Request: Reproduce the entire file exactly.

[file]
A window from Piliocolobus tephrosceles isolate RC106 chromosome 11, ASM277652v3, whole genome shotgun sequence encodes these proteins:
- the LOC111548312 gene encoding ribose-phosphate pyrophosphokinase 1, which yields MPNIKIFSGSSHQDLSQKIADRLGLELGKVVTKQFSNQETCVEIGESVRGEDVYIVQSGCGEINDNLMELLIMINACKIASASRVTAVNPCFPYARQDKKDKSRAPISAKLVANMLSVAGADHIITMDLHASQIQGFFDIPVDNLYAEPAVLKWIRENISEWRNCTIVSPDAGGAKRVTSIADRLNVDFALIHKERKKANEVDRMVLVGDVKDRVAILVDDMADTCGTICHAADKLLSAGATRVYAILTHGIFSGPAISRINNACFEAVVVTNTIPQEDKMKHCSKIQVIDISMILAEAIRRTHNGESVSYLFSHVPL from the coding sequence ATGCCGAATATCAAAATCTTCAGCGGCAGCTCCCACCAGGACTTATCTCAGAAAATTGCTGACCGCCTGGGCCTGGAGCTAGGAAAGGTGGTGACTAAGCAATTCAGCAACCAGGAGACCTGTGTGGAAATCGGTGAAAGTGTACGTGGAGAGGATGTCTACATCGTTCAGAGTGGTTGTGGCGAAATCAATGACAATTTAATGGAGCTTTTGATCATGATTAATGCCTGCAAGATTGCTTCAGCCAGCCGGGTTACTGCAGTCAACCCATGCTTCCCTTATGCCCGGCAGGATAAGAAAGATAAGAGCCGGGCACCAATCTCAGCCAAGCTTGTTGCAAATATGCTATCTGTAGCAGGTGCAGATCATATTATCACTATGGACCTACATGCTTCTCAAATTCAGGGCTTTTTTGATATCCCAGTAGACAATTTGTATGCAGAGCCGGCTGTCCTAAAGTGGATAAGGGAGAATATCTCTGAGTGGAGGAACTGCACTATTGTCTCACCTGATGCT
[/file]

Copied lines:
A window from Piliocolobus tephrosceles isolate RC106 chromosome 11, ASM277652v3, whole genome shotgun sequence encodes these proteins:
- the LOC111548312 gene encoding ribose-phosphate pyrophosphokinase 1, which yields MPNIKIFSGSSHQDLSQKIADRLGLELGKVVTKQFSNQETCVEIGESVRGEDVYIVQSGCGEINDNLMELLIMINACKIASASRVTAVNPCFPYARQDKKDKSRAPISAKLVANMLSVAGADHIITMDLHASQIQGFFDIPVDNLYAEPAVLKWIRENISEWRNCTIVSPDAGGAKRVTSIADRLNVDFALIHKERKKANEVDRMVLVGDVKDRVAILVDDMADTCGTICHAADKLLSAGATRVYAILTHGIFSGPAISRINNACFEAVVVTNTIPQEDKMKHCSKIQVIDISMILAEAIRRTHNGESVSYLFSHVPL from the coding sequence ATGCCGAATATCAAAATCTTCAGCGGCAGCTCCCACCAGGACTTATCTCAGAAAATTGCTGACCGCCTGGGCCTGGAGCTAGGAAAGGTGGTGACTAAGCAATTCAGCAACCAGGAGACCTGTGTGGAAATCGGTGAAAGTGTACGTGGAGAGGATGTCTACATCGTTCAGAGTGGTTGTGGCGAAATCAATGACAATTTAATGGAGCTTTTGATCATGATTAATGCCTGCAAGATTGCTTCAGCCAGCCGGGTTACTGCAGTCAACCCATGCTTCCCTTATGCCCGGCAGGATAAGAAAGATAAGAGCCGGGCACCAATCTCAGCCAAGCTTGTTGCAAATATGCTATCTGTAGCAGGTGCAGATCATATTATCACTATGGACCTACATGCTTCTCAAATTCAGGGCTTTTTTGATATCCCAGTAGACAATTTGTATGCAGAGCCGGCTGTCCTAAAGTGGATAAGGGAGAATATCTCTGAGTGGAGGAACTGCACTATTGTCTCACCTGATGCT